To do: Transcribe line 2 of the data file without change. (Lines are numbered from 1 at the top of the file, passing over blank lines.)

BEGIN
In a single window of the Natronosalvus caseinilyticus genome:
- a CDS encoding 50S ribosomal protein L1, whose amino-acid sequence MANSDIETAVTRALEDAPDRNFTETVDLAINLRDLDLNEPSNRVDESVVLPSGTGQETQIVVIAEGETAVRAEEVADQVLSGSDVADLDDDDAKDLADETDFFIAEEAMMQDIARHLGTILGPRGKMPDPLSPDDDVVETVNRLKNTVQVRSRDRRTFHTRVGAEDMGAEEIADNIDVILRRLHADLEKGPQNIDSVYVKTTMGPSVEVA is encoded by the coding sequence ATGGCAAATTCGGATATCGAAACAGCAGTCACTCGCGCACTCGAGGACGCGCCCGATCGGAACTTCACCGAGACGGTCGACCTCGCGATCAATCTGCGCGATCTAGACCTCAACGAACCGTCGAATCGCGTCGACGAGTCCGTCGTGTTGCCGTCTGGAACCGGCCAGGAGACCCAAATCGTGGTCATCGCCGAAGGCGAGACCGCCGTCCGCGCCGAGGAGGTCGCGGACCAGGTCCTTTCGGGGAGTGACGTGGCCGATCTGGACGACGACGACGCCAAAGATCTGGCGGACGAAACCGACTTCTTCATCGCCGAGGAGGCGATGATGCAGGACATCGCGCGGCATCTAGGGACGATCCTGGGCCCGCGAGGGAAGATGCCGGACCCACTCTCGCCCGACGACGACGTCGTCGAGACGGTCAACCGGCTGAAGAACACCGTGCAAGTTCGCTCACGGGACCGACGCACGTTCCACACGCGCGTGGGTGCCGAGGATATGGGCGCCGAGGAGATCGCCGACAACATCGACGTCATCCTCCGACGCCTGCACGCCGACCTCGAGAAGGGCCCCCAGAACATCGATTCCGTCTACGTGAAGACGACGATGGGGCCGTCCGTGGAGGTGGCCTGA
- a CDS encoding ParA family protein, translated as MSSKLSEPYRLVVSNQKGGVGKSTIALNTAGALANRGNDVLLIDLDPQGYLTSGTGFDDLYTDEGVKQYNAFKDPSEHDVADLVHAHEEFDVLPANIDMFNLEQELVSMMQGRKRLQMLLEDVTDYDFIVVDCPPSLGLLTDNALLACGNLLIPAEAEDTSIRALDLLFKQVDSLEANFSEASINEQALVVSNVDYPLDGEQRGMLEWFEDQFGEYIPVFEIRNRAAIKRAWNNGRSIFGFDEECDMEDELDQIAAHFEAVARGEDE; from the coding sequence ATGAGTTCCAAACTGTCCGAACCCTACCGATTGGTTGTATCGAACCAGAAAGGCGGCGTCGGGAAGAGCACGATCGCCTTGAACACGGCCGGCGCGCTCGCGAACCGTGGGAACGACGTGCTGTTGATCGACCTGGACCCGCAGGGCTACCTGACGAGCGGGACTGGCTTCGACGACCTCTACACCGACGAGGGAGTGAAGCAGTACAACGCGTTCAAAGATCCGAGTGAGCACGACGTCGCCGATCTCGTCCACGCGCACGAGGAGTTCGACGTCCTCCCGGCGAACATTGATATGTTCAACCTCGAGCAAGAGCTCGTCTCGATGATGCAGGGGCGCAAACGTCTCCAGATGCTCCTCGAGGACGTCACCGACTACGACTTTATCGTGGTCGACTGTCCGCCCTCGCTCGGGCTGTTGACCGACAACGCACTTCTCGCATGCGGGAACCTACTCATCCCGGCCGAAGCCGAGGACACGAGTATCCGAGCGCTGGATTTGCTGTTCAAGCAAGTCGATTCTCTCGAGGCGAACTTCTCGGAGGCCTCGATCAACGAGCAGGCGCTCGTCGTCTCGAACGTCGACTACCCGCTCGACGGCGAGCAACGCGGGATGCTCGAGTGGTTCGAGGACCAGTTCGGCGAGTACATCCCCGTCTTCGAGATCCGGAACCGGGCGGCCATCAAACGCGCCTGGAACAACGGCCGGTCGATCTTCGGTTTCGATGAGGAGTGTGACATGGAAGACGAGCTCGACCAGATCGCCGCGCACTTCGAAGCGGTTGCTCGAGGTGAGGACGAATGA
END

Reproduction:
- a CDS encoding 50S ribosomal protein L1, whose amino-acid sequence MANSDIETAVTRALEDAPDRNFTETVDLAINLRDLDLNEPSNRVDESVVLPSGTGQETQIVVIAEGETAVRAEEVADQVLSGSDVADLDDDDAKDLADETDFFIAEEAMMQDIARHLGTILGPRGKMPDPLSPDDDVVETVNRLKNTVQVRSRDRRTFHTRVGAEDMGAEEIADNIDVILRRLHADLEKGPQNIDSVYVKTTMGPSVEVA is encoded by the coding sequence ATGGCAAATTCGGATATCGAAACAGCAGTCACTCGCGCACTCGAGGACGCGCCCGATCGGAACTTCACCGAGACGGTCGACCTCGCGATCAATCTGCGCGATCTAGACCTCAACGAACCGTCGAATCGCGTCGACGAGTCCGTCGTGTTGCCGTCTGGAACCGGCCAGGAGACCCAAATCGTGGTCATCGCCGAAGGCGAGACCGCCGTCCGCGCCGAGGAGGTCGCGGACCAGGTCCTTTCGGGGAGTGACGTGGCCGATCTGGACGACGACGACGCCAAAGATCTGGCGGACGAAACCGACTTCTTCATCGCCGAGGAGGCGATGATGCAGGACATCGCGCGGCATCTAGGGACGATCCTGGGCCCGCGAGGGAAGATGCCGGACCCACTCTCGCCCGACGACGACGTCGTCGAGACGGTCAACCGGCTGAAGAACACCGTGCAAGTTCGCTCACGGGACCGACGCACGTTCCACACGCGCGTGGGTGCCGAGGATATGGGCGCCGAGGAGATCGCCGACAACATCGACGTCATCCTCCGACGCCTGCACGCCGACCTCGAGAAGGGCCCCCAGAACATCGATTCCGTCTACGTGAAGACGACGATGGGGCCGTCCGTGGAGGTGGCCTGA